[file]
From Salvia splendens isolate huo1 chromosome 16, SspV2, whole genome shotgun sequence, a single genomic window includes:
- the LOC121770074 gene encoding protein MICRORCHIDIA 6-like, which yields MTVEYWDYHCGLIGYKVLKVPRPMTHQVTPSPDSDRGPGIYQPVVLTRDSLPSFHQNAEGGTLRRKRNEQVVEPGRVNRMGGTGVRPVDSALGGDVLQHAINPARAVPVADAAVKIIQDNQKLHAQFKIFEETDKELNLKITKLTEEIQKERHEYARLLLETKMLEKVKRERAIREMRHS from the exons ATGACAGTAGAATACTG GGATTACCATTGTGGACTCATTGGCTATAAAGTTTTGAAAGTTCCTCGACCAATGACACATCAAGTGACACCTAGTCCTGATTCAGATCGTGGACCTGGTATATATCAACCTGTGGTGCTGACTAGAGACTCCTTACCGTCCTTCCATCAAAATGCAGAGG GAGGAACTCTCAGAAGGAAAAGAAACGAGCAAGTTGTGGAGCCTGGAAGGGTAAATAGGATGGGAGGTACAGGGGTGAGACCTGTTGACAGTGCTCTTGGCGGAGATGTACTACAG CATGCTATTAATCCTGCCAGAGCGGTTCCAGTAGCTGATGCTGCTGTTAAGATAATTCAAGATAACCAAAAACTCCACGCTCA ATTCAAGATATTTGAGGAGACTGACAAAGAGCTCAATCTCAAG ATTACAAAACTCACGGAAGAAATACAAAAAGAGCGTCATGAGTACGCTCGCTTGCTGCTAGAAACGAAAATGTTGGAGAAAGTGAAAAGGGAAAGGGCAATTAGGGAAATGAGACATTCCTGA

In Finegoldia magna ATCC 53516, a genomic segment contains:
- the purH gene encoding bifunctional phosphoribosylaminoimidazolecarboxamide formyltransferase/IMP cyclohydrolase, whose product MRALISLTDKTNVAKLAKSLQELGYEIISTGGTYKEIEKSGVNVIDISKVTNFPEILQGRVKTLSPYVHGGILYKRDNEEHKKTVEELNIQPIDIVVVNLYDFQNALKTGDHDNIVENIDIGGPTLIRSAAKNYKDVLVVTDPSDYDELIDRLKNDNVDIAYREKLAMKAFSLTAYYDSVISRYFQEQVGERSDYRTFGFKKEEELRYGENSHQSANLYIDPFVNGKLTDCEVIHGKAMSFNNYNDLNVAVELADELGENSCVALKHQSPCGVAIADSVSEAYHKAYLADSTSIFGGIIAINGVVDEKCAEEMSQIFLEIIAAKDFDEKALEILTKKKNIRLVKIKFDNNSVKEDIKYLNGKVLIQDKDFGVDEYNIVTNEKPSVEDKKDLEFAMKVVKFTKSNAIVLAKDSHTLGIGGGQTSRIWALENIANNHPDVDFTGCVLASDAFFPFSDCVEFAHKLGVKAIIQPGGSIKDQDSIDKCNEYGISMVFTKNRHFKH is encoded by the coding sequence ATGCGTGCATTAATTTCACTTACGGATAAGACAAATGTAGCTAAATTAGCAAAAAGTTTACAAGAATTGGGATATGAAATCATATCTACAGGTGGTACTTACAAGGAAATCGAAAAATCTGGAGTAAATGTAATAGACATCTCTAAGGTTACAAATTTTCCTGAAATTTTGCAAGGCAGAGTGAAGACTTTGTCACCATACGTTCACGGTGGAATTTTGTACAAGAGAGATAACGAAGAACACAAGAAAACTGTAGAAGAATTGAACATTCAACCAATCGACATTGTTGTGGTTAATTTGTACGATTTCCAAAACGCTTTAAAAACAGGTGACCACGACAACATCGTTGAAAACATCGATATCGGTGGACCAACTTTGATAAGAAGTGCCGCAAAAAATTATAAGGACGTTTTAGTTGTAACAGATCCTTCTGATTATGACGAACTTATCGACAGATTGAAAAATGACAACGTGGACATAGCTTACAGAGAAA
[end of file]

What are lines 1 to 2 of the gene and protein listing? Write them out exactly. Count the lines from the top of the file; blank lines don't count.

From Salvia splendens isolate huo1 chromosome 16, SspV2, whole genome shotgun sequence, a single genomic window includes:
- the LOC121770074 gene encoding protein MICRORCHIDIA 6-like, which yields MTVEYWDYHCGLIGYKVLKVPRPMTHQVTPSPDSDRGPGIYQPVVLTRDSLPSFHQNAEGGTLRRKRNEQVVEPGRVNRMGGTGVRPVDSALGGDVLQHAINPARAVPVADAAVKIIQDNQKLHAQFKIFEETDKELNLKITKLTEEIQKERHEYARLLLETKMLEKVKRERAIREMRHS from the exons ATGACAGTAGAATACTG GGATTACCATTGTGGACTCATTGGCTATAAAGTTTTGAAAGTTCCTCGACCAATGACACATCAAGTGACACCTAGTCCTGATTCAGATCGTGGACCTGGTATATATCAACCTGTGGTGCTGACTAGAGACTCCTTACCGTCCTTCCATCAAAATGCAGAGG GAGGAACTCTCAGAAGGAAAAGAAACGAGCAAGTTGTGGAGCCTGGAAGGGTAAATAGGATGGGAGGTACAGGGGTGAGACCTGTTGACAGTGCTCTTGGCGGAGATGTACTACAG CATGCTATTAATCCTGCCAGAGCGGTTCCAGTAGCTGATGCTGCTGTTAAGATAATTCAAGATAACCAAAAACTCCACGCTCA ATTCAAGATATTTGAGGAGACTGACAAAGAGCTCAATCTCAAG ATTACAAAACTCACGGAAGAAATACAAAAAGAGCGTCATGAGTACGCTCGCTTGCTGCTAGAAACGAAAATGTTGGAGAAAGTGAAAAGGGAAAGGGCAATTAGGGAAATGAGACATTCCTGA